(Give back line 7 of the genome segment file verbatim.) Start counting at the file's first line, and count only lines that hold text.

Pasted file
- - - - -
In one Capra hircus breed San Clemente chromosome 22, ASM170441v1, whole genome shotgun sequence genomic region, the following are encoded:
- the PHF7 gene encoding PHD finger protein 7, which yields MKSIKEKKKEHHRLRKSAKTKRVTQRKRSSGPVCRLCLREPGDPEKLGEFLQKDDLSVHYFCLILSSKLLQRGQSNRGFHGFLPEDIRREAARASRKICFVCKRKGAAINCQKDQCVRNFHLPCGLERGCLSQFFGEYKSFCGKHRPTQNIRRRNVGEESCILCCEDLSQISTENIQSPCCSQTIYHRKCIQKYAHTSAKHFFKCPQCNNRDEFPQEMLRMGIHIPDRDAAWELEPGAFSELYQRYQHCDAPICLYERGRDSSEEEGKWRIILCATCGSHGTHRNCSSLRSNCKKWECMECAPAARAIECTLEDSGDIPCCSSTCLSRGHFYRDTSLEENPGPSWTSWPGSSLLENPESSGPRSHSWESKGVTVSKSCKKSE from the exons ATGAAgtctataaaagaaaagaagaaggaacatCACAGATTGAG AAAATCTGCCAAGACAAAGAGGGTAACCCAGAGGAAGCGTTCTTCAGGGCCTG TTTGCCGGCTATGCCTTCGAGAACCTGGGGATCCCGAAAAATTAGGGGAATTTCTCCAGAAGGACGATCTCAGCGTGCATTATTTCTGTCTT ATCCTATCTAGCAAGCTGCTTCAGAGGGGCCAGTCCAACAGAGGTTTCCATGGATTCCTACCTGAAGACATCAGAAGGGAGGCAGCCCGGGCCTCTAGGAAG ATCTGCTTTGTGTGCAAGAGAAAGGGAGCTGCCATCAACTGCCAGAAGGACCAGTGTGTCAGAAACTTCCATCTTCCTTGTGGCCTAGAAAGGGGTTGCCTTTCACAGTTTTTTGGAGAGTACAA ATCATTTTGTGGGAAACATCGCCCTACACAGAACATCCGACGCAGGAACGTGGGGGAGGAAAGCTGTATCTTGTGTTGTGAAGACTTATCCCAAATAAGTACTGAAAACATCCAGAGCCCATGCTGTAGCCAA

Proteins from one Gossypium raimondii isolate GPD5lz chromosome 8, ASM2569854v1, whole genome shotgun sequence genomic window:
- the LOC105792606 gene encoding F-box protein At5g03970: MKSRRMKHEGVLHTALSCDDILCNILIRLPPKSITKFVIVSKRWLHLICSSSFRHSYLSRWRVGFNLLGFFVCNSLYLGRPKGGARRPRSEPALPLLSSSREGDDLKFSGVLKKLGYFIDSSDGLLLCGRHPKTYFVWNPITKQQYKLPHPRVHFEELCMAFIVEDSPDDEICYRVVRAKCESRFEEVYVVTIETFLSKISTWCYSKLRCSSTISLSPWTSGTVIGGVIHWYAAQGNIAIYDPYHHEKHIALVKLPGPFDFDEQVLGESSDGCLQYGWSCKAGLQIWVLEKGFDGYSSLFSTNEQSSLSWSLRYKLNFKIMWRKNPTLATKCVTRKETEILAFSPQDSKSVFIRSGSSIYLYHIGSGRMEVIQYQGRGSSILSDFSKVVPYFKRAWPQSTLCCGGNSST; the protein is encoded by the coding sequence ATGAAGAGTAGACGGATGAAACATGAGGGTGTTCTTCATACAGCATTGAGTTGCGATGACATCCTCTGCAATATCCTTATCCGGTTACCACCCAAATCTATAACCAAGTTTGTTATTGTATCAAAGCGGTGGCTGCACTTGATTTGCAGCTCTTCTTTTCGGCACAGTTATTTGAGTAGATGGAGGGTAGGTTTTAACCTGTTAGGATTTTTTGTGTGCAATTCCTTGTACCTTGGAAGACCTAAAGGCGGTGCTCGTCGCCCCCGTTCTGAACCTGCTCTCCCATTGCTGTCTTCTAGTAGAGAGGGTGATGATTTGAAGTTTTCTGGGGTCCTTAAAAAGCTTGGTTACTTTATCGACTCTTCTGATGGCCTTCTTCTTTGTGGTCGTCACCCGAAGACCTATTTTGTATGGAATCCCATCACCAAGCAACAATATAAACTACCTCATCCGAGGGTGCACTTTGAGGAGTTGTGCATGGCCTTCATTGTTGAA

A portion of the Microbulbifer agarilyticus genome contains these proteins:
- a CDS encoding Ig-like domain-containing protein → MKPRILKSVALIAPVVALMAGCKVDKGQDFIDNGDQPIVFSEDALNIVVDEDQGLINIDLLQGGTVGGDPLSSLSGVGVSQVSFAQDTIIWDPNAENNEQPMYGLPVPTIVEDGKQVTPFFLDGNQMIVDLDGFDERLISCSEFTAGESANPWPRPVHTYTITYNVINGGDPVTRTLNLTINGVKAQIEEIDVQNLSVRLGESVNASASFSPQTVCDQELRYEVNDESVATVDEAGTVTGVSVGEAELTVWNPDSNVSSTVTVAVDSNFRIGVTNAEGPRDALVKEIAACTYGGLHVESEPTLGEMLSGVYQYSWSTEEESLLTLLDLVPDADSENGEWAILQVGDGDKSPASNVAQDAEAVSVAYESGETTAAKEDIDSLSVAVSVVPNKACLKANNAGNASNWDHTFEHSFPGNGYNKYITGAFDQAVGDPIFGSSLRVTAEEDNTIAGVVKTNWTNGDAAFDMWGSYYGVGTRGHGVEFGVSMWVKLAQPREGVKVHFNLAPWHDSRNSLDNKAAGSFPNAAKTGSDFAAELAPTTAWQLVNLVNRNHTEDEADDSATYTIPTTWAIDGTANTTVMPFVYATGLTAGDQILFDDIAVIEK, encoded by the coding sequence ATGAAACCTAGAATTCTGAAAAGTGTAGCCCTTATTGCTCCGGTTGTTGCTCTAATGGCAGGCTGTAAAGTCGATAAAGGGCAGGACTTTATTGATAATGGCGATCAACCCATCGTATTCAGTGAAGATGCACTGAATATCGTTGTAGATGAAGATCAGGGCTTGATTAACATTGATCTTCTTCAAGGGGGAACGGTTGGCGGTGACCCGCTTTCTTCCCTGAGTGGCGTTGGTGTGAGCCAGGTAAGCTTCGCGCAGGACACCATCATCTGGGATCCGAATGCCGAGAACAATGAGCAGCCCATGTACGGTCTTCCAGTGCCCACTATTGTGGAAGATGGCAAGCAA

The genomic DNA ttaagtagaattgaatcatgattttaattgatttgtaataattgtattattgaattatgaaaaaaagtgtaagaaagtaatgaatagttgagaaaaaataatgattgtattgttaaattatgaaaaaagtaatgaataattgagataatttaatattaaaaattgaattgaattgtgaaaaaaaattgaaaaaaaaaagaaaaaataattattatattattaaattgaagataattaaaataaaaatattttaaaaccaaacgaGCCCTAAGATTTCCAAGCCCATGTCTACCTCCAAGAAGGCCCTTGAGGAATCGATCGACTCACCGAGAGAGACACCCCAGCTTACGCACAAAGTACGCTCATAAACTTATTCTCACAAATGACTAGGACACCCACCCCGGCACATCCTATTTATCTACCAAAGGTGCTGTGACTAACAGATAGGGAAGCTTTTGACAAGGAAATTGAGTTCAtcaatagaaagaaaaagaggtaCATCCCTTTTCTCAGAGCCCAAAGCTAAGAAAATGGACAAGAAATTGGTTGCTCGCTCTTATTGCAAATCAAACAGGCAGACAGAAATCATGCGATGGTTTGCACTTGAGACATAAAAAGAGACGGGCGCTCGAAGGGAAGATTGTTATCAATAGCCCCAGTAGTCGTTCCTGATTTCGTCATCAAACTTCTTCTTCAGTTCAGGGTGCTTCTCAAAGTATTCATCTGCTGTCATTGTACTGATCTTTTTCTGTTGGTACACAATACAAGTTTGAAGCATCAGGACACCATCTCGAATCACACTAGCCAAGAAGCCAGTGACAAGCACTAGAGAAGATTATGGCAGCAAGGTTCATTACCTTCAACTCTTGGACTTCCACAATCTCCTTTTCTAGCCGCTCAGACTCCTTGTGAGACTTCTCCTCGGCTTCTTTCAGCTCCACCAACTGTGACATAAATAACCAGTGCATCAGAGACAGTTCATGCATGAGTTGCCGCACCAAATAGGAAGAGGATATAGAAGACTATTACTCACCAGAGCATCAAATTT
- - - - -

The genomic DNA ttaagtagaattgaatcatgattttaattgatttgtaataattgtattattgaattatgaaaaaaagtgtaagaaagtaatgaatagttgagaaaaaataatgattgtattgttaaattatgaaaaaagtaatgaataattgagataatttaatattaaaaattgaattgaattgtgaaaaaaaattgaaaaaaaaaagaaaaaataattattatattattaaattgaagataattaaaataaaaatattttaaaaccaaacgaGCCCTAAGATTTCCAAGCCCATGTCTACCTCCAAGAAGGCCCTTGAGGAATCGATCGACTCACCGAGAGAGACACCCCAGCTTACGCACAAAGTACGCTCATAAACTTATTCTCACAAATGACTAGGACACCCACCCCGGCACATCCTATTTATCTACCAAAGGTGCTGTGACTAACAGATAGGGAAGCTTTTGACAAGGAAATTGAGTTCAtcaatagaaagaaaaagaggtaCATCCCTTTTCTCAGAGCCCAAAGCTAAGAAAATGGACAAGAAATTGGTTGCTCGCTCTTATTGCAAATCAAACAGGCAGACAGAAATCATGCGATGGTTTGCACTTGAGACATAAAAAGAGACGGGCGCTCGAAGGGAAGATTGTTATCAATAGCCCCAGTAGTCGTTCCTGATTTCGTCATCAAACTTCTTCTTCAGTTCAGGGTGCTTCTCAAAGTATTCATCTGCTGTCATTGTACTGATCTTTTTCTGTTGGTACACAATACAAGTTTGAAGCATCAGGACACCATCTCGAATCACACTAGCCAAGAAGCCAGTGACAAGCACTAGAGAAGATTATGGCAGCAAGGTTCATTACCTTCAACTCTTGGACTTCCACAATCTCCTTTTCTAGCCGCTCAGACTCCTTGTGAGACTTCTCCTCGGCTTCTTTCAGCTCCACCAACTGTGACATAAATAACCAGTGCATCAGAGACAGTTCATGCATGAGTTGCCGCACCAAATAGGAAGAGGATATAGAAGACTATTACTCACCAGAGCATCAAATTT